menopause

Living with Change

living with change

Last month while shopping at a local vintage and eclectic shop, I gave my credit card to the woman behind the counter to ring up my purchases.

I have the new chip card, so she inserted it into her machine. She commented that she wasn’t so sure about this new “chip thing” as it seems to take longer to go through and process.

I agreed at first thinking about those times I’m in a hurry. But then I changed my tune. I said, “Perhaps it’s a way of getting us to slow down more. So many of us always seem to be in a hurry. Maybe it’s a good thing.”

She smiled. “What a great way to look at it,” she said. “I like that.”

This morning I was reading a favorite blog and the writer, Jon, talked about climate change and how he is learning to live with it and understand it. Just like we are experiencing here, they have had a hot and humid summer. Though they have had much more rain making it feel quite tropical, while here we haven’t had much rain.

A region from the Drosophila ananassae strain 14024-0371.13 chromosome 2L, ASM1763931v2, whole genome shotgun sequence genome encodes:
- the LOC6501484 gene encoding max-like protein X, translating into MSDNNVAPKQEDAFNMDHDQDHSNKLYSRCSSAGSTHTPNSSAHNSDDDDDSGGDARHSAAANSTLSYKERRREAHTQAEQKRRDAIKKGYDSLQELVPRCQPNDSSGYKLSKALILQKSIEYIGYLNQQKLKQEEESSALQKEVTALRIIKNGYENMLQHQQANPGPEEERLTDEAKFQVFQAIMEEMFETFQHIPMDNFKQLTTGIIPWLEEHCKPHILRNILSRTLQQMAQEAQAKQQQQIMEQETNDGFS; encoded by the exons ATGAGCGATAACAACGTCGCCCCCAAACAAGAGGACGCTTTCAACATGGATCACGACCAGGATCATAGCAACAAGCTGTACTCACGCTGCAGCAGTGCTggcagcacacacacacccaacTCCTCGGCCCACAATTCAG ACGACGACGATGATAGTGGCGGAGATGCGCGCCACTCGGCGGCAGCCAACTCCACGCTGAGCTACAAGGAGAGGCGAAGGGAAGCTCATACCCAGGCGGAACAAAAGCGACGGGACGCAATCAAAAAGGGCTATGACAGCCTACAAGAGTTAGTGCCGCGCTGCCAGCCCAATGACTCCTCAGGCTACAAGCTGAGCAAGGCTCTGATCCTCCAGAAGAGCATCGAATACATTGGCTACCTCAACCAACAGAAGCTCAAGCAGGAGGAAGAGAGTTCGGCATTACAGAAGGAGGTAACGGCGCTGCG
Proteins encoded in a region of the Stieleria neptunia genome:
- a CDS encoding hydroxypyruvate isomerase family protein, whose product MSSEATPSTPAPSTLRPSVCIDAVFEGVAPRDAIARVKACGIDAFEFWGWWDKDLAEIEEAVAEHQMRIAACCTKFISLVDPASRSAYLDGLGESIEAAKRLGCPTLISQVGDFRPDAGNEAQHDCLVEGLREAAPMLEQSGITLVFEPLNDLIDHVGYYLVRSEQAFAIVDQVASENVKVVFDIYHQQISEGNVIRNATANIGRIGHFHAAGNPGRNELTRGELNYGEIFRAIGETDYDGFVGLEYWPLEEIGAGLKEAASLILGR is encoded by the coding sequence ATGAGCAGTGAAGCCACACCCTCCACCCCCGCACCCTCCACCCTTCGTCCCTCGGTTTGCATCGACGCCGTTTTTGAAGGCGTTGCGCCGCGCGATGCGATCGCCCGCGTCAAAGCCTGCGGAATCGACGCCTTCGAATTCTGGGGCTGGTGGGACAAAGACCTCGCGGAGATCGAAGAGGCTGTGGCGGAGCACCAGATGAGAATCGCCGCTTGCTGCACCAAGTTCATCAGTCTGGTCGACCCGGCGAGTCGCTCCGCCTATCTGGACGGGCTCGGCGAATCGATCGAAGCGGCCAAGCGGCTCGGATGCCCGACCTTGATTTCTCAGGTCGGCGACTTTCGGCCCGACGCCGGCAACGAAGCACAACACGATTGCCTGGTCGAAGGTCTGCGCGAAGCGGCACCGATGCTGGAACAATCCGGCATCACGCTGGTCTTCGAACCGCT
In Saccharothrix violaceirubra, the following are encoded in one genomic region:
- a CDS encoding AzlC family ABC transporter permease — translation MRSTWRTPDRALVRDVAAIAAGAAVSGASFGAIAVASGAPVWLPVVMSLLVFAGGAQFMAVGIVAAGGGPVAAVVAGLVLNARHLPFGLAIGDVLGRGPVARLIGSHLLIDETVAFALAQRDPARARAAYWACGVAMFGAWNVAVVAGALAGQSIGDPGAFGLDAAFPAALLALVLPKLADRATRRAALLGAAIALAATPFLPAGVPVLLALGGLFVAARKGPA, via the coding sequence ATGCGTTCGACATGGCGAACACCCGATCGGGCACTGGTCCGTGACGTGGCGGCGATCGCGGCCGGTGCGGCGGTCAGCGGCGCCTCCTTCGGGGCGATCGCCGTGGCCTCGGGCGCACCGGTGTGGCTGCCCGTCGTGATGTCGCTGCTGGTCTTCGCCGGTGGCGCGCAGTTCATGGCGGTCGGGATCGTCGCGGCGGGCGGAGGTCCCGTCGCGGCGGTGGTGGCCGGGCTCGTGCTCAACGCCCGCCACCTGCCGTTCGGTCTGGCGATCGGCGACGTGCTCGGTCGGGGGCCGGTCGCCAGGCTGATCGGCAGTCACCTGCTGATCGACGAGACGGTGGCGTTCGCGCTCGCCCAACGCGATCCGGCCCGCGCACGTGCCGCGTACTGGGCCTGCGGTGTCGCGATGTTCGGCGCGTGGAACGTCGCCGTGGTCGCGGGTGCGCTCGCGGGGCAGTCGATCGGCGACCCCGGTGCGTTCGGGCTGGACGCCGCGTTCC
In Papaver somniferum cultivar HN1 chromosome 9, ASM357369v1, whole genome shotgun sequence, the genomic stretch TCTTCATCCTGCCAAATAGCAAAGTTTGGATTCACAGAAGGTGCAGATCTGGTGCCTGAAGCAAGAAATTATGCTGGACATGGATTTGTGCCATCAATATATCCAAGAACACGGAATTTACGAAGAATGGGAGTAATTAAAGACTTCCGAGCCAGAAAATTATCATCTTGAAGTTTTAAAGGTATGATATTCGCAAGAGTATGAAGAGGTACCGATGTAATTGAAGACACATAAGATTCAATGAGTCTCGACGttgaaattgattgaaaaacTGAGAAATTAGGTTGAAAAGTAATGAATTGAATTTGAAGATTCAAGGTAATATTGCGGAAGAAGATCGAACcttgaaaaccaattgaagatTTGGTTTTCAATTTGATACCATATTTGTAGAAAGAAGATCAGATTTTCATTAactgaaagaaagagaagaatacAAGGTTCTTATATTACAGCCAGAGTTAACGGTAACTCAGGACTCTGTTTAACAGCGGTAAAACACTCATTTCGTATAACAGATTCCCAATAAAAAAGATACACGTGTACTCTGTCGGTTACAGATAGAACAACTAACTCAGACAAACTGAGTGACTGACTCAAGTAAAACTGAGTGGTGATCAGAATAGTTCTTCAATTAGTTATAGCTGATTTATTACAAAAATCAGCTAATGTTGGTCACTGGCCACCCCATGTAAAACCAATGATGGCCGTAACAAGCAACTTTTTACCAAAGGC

I realized at the beginning of the heat wave earlier this season how I’ve been fighting with, and not accepting how I feel in the heat, which I experienced last summer also. While I once loved it and couldn’t get enough of it, my body, and really, my hormones are a changin’, so it’s made it challenging for me to be in the heat for too long. And I was fighting it every step of the way.

But I don’t want to fight it anymore. I’m plumb tired of wishing for what was. So I’ve been moving into an acceptance of this which means doing things differently – like watering my new gardens early in the morning, or later in the evening. And moving slower when I have to be outside. And guess what happens when I open to this new way? I see a sky I’d never seen before, I hear sounds I’d not heard before, I hear more silence (especially in early morning), and the best part? My mind is more at rest, instead of being in a state of wishful thinking and constant battle of wanting it be like it used to.